The Association of Pacific Rim Universities (APRU) organized a public forum in March 2015 at the UN World Conference on Disaster Risk Reduction in collaboration with the International Research Institute of Disaster Science (IRIDeS) of Japan. Discussion focused on three topics – bridging the gap between scientific theory and practice, how science and technology could contribute to practical Disaster Risk Reduction (DRR) and the role of social science in DRR. These sessions led to three major recommendations:
1) Enhanced collaboration between the private sector and academia
2) Multisectoral collaboration, including local schools and communities, to make data and technologies useful, usable and accessible
3) Social science elements such as psychology, cultural studies, communication, ethics and history incorporating disaster risk sciences because most current problems involve social rather engineering aspects. Social science potentially balances qualitative and quantitative methods well.
Three UN world conferences held on reducing disaster damage – the 1994 World Conference on Natural Disaster Reduction held in Yokohama during the International Decade for Natural Disaster Reduction, the 2005 World Conference on Disaster Reduction held in Hyogo Prefecture, and the 2015 World Conference on Disaster Risk Reduction held in Sendai – resulted in the Yokohama Strategy and Plan of Action for a Safer World, the Hyogo Framework for Action 2005-2015 (HFA), and the Sendai Framework for Disaster Risk Reduction 2015-2030.
The sections that follow clarify Sendai Framework features compared to the Yokohama Strategy and the HFA based on a three-stage review of the literature:
(1) Overviews of the three documents, including framework structures, are arranged with basic conference information and a comparative study.
(2) A quantitative text analysis is conducted using the KH Coder, which is free quantitative text analysis software. Words occurring frequently in the documents are extracted and compared and a co-occurrence network is analyzed to determine relationships among these words.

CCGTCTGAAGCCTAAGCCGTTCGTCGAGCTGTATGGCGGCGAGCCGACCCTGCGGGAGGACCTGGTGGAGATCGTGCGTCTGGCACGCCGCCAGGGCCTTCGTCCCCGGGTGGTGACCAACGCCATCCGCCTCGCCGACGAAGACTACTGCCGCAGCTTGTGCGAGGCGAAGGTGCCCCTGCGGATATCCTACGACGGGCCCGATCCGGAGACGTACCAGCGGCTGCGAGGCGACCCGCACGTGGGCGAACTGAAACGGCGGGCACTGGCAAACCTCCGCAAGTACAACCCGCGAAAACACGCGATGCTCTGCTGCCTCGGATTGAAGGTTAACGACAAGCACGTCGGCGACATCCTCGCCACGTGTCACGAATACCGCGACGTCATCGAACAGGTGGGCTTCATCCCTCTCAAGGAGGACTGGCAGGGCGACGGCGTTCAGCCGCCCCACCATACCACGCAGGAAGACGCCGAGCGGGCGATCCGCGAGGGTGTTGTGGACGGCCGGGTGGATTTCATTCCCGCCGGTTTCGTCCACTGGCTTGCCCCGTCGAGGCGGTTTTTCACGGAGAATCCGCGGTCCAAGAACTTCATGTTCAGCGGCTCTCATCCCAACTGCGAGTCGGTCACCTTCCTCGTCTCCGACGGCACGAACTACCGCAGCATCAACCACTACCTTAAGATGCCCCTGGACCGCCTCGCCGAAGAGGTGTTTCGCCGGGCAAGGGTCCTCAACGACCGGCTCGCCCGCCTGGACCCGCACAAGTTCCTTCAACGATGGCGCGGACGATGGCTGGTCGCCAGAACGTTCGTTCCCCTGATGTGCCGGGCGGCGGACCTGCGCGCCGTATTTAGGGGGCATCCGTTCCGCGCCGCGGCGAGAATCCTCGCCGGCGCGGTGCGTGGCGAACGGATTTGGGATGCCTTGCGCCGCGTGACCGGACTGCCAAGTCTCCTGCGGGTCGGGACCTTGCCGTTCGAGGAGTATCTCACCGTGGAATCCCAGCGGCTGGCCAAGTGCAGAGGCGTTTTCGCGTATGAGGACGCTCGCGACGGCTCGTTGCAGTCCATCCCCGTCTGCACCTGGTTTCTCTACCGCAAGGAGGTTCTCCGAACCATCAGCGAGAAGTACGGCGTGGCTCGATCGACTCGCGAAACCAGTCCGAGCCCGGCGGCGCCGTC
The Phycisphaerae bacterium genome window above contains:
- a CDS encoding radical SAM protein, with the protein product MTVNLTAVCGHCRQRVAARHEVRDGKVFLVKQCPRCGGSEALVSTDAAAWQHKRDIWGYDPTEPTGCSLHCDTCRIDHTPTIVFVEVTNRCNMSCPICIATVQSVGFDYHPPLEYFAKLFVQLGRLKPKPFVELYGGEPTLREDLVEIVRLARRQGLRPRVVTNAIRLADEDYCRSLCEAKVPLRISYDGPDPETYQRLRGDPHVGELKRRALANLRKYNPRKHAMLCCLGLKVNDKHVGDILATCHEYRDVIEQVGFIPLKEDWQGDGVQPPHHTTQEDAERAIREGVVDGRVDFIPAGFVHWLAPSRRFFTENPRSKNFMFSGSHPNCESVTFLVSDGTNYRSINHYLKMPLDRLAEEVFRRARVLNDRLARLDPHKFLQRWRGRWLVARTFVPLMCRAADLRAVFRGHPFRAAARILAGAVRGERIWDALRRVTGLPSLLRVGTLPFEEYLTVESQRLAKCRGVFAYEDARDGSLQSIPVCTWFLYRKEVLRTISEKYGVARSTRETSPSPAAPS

(3) Features of the three documents, mainly focusing on the Sendai Framework, are specified and clarified based on the result of quantitative text analysis.
The Global Centre for Disaster Statistics was established at the UN World Conference on Disaster Risk Reduction held in March 2015 in Sendai Japan. It aims to support the monitoring and evaluation of progress in implementing the conference’s outcome agreement, the Sendai Framework for Disaster Risk Reduction, by providing support at country level for capacity building in developing national statistics on disaster damage and by establishing an improved global database of such statistics.
The Centre is hosted at Tohoku University under a unique scheme of cooperation with the UN Development Programme and other partner agencies in Japan. In this paper we provide a short review on the current situation of disaster damage statistics in the world and outline the strategy of the Centre to develop better disaster damage databases and to strengthen the governance on DRR in local/national level through country-based support.
During the UN World Conference on Disaster Risk Reduction (WCDRR), discussions on “designing for a safe and secure home and community” referenced various case studies and challenges from the “Build Back Better” (hereafter “BBB”) project. This paper introduces the following achievements of the BBB projects carried out by the authors:
1 leadership from academia that established a framework of practical dialogue (conferences) – more than mere information sharing – for maturing plans,
2 creation of the master plan concepts for each project based on expert perspectives in urban planning, landscape, and architecture,
3 development of an interrelationship between local tsunami defenses, such as river and coastal levees, and community-specific contexts and damaged facilities within the framework of civic design and community-building in the aftermath of the Great East Japan Earthquake,
4 designing of reconstruction plans achievable through coordination with relevant institutions and through consensus-building with residents amid a high number of reconstruction projects,
5 advanced level of maturation of plans gained through continuous collaboration, and
6 creation of a place for community interaction as one step in recovery process and as a venue to realize the importance of public information disclosure
Town planning for reconstruction after large-scale disasters that is led exclusively by the local government may be insufficient. However, it is also difficult to effectively incorporate citizen participation into planning because of insufficient government manpower and a lack of time among citizens. The present study surveys and analyzes a process of mutual coordination between a local government and citizens involved in town reconstruction planning after a large-scale disaster in order to understand how citizens’ participation in the early stages of the planning process for town reconstruction should be. A local study meeting in Miyako City is taken as a case example. As a method of incorporating citizen participation, it is found that the local study meeting was simple and effective method in obtaining consensus among local residents, but was not effective and may even have exacerbated disagreement regarding fundamental issues.